With the latest versions of Adobe Photoshop and Premiere Elements, Adobe's laying on the Web subscription message really thick. Take, for instance, the Welcome screen, which is your first encounter with either one of the applications. The standard Organize, Edit, Create, and Share options get relegated to a task bar that's relatively inconspicuous compared with the large, rotating slide show heralding the many benefits of the free and $49.99 Plus memberships for Photoshop.com (more project templates, remote backup, and 20GB-plus of storage space). Adobe might as well have sold the space as an ad; it's that annoying. (For more on the online and mobile aspects of the Elements release, read our coverage on Download.com.) And that's too bad, because Photoshop Elements remains a very nice midrange photo editor, but all of these bells and whistles--some pretty off-key--increasingly detract from its core strengths.
The program's main advantage is that it's cheaper than Photoshop and Lightroom, but remains powerful enough for most photo retouching tasks. Thus, the improved raw workflow is quite welcome--improved, in that you can bypass it entirely if you want. For example, to create a slide show of NEF (Nikon raw) files, it simply applies the default raw-processing settings and treats them like JPEGs.
Also quite useful is the new text search box in the organizer, which is a fast, easy way to filter by keywords or basic metadata. Very basic metadata; you can only search on time, data, camera, and caption text. But that should be sufficient for this class of user.
Of course, there has to be at least one whizzy feature per version, and this one has the Photomerge Scene Cleaner, an extension of Group Shot. It allows you to seamlessly combine variations of a photo to eliminate unwanted objects in the scene. Features like this never work for me immediately; this one did, on two random photos (which met the similarity criteria). I haven't tried the other variations, Photomerge Faces, or Panorama--but those are derivative of existing Photoshop CS3 tools.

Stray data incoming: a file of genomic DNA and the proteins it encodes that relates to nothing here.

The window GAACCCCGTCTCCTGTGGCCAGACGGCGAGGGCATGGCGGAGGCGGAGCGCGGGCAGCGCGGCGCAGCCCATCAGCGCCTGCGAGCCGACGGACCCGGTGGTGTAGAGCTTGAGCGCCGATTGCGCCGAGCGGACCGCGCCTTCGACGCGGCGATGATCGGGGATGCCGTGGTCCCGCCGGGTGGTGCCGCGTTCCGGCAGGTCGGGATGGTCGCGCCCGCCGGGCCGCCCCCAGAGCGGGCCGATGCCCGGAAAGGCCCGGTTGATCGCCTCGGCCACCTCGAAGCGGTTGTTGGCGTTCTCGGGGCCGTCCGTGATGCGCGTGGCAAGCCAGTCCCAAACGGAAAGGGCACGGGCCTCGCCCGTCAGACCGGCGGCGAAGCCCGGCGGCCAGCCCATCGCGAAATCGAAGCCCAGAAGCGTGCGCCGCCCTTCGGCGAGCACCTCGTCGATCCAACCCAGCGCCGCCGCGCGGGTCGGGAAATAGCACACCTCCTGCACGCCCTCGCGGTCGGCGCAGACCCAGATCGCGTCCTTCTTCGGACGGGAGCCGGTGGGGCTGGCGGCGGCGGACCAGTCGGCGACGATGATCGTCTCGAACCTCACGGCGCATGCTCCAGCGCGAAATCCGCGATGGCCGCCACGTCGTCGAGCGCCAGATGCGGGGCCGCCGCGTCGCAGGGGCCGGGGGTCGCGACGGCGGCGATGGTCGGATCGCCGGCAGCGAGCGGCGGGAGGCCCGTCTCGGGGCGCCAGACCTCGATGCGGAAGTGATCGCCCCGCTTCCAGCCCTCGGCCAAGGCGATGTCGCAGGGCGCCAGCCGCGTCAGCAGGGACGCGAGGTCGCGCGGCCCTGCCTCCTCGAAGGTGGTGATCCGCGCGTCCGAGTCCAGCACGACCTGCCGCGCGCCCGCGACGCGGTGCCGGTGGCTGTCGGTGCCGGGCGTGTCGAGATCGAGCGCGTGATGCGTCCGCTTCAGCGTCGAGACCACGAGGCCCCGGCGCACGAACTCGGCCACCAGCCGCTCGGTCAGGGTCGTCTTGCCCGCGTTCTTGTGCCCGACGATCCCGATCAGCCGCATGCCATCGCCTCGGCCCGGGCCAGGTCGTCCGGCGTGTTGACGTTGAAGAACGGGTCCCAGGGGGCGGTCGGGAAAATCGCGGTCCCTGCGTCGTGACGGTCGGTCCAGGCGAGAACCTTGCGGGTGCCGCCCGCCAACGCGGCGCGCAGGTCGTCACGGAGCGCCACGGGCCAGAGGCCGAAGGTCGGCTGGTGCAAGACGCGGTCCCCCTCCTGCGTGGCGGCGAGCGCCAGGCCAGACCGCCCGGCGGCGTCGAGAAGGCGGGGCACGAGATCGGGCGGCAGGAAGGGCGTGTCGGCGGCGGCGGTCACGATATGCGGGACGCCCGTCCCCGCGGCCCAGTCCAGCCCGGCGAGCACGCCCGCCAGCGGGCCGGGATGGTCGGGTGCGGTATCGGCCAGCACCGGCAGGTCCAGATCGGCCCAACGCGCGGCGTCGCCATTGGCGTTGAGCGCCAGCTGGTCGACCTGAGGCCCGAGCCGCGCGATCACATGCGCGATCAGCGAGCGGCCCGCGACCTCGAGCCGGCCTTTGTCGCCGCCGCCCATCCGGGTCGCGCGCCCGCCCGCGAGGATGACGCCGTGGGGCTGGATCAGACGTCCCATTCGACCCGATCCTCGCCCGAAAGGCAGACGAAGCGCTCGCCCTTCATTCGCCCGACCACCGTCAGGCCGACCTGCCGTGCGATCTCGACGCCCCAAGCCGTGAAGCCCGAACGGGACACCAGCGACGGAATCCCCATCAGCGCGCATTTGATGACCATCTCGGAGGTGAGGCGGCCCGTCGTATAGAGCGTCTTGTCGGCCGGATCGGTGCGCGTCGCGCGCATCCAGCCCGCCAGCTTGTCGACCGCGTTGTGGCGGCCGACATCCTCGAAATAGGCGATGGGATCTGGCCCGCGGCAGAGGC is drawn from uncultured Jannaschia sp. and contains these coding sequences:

Adobe has also streamlined adjustment operations with Smart Brushes, which consolidate multi-operation adjustments, such as selecting then creating a new effects layer, into a single selection operation that automatically generates the layer and mask.
For a more complete tour of the product's new features, click through to the slide show.
However, I can't get around how confusing the user interface remains, in part because everything seems organized by technology, rather than by task. Before and after views are still only available in Quick Fix and Guided modes. A hodgepodge of stuff lives on the Guided palette, some of which you can't find elsewhere in the program, like the Photomerge tools, or which don't seem guiding at all, like the Saturated Slide Film effect or the Action Player. The latter runs scripts that request user input, which is why I suspect they're considered Guided, but in that respect they're no different than dialog boxes or Wizards. I just can't remember where to find things a lot of the time.
Unfortunately, these are the things that rarely change before the product ships. Stuff that I expect to improve are the performance (the beta is slow) and the selection of presets, actions, and templates (they're pretty thin). But I'll check back when it ships at the end of September and see if there are any pleasant surprises. Price is either $79.99 or $99.99, depending on if you buy it via the Adobe store and/or believe in mail-in rebates. Add $40 for the plus-membership option.